“Life sucks, then you die.”
- Every pessimist ever
“Always look on the bright side of life.”
- Monty Python
“I’m looking for rainbows.”
A few weeks ago, my friend Donna posted on Facebook how she came upon her friend George who is on Autism Spectrum. It has been raining what seems like every three days in my pocket of the world and many others. George was sitting on the side of the street and when she asked him what he was doing, George told her, “I’m looking for rainbows.”
That hit me like a glorious ton of wildflowers, that simple statement of the potential for joy in our lives. It was such a pure, unadulterated outlook that just happens to be what I aspire to be my modus operandi of my life in sobriety. It encompasses the Zen Buddhist philosophy of living in this moment and being truly happy with where we are right now. The true self doesn’t exist outside of this moment and if you don’t have the beauty of a rainbow to truly make you happy, you must be truly happy with the potential to be happy. The potential of the rainbow. That’s the key. That’s what it’s all about.
My sister, who is also on the Autism Spectrum, has many moments like this. Every week, she goes bowling and a couple weeks ago, she posted on Facebook a (lengthy) account of bowling over 200 and how happy she was with herself. I can personally attest to the fact that she doesn’t bowl over 200 often. And yet she goes bowling all the time because of the potential of bowling over 200. Meanwhile, she makes Facebook posts congratulating my sister-in-law on my brother and her’s 10th anniversary, not to mention her wishing a Happy Birthday to virtually every person she has ever met if they have a Facebook account and her uncanny ability to remember the address, phone number, social security number, Zodiac sign, Chinese Zodiac sign and what she had for dinner every single night since she hit puberty. She looks for rainbows in her life and shares in the empathetic joy of others. I cringe and recoil every time I hear something akin to the sentiment “My life didn’t turn out the way I wanted it to.” It used to be that someone saying this made me angry and bitter. Now, it just makes me smile and feel just a little sad for them. Angry and bitter because whose life is the way they ever wanted it to be? And more than that, having that thought is the complete and utter lack of acknowledgement of all the things we do have in our lives now as a result of how life turned out. Inherent in that sentiment is the root of anxiety and regret. And for me, regret has become the ultimate in self-indulgent pity and self-absorbed narcissism. Regret is the bitterest of fruits and the number one killer of ambition and contentment.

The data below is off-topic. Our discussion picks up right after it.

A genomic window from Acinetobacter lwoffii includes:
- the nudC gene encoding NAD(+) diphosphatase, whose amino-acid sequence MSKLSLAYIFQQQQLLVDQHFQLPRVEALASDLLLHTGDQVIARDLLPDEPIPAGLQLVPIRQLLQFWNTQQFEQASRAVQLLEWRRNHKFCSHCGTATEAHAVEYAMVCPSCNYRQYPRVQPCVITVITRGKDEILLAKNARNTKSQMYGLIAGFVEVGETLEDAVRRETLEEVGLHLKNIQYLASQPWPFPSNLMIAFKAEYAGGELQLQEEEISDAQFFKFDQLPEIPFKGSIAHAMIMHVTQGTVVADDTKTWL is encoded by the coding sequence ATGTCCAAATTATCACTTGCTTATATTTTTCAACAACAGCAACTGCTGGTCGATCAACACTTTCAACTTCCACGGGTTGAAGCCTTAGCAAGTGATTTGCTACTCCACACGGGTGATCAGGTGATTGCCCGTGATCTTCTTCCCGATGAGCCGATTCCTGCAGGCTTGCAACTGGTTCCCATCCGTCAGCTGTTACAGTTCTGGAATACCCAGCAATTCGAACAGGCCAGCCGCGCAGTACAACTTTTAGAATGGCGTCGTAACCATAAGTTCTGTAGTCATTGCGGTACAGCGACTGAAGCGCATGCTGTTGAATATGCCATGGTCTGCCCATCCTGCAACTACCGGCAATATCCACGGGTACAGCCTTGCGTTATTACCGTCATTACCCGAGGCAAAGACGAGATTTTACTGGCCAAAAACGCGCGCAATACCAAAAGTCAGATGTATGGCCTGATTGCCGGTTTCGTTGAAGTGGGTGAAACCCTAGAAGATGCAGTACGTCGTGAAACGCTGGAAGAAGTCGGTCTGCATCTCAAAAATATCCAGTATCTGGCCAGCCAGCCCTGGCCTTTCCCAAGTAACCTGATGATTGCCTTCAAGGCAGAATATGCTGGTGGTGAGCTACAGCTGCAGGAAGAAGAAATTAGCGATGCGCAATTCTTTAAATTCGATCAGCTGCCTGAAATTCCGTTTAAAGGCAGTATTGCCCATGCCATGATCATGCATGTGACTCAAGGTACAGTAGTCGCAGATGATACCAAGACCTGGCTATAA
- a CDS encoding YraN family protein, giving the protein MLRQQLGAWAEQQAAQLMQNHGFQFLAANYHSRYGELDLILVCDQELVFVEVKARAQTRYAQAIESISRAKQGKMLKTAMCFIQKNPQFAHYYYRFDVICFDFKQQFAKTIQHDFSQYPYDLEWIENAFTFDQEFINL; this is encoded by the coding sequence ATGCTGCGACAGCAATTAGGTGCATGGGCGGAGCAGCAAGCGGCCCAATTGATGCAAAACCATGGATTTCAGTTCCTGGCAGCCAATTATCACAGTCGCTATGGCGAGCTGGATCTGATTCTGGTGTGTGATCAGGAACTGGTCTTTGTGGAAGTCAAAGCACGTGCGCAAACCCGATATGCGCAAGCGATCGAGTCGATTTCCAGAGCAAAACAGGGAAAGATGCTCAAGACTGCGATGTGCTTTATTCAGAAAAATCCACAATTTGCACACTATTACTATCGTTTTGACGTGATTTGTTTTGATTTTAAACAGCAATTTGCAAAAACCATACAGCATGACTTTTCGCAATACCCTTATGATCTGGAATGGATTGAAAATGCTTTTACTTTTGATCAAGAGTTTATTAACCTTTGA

Trust me, I’m not so evolved as to be just as culpable is anyone else of bouts of regret self-pity. The trick is to see it when it’s coming and dodge it. The trick is to ignore it.
The trick is to look for the rainbows.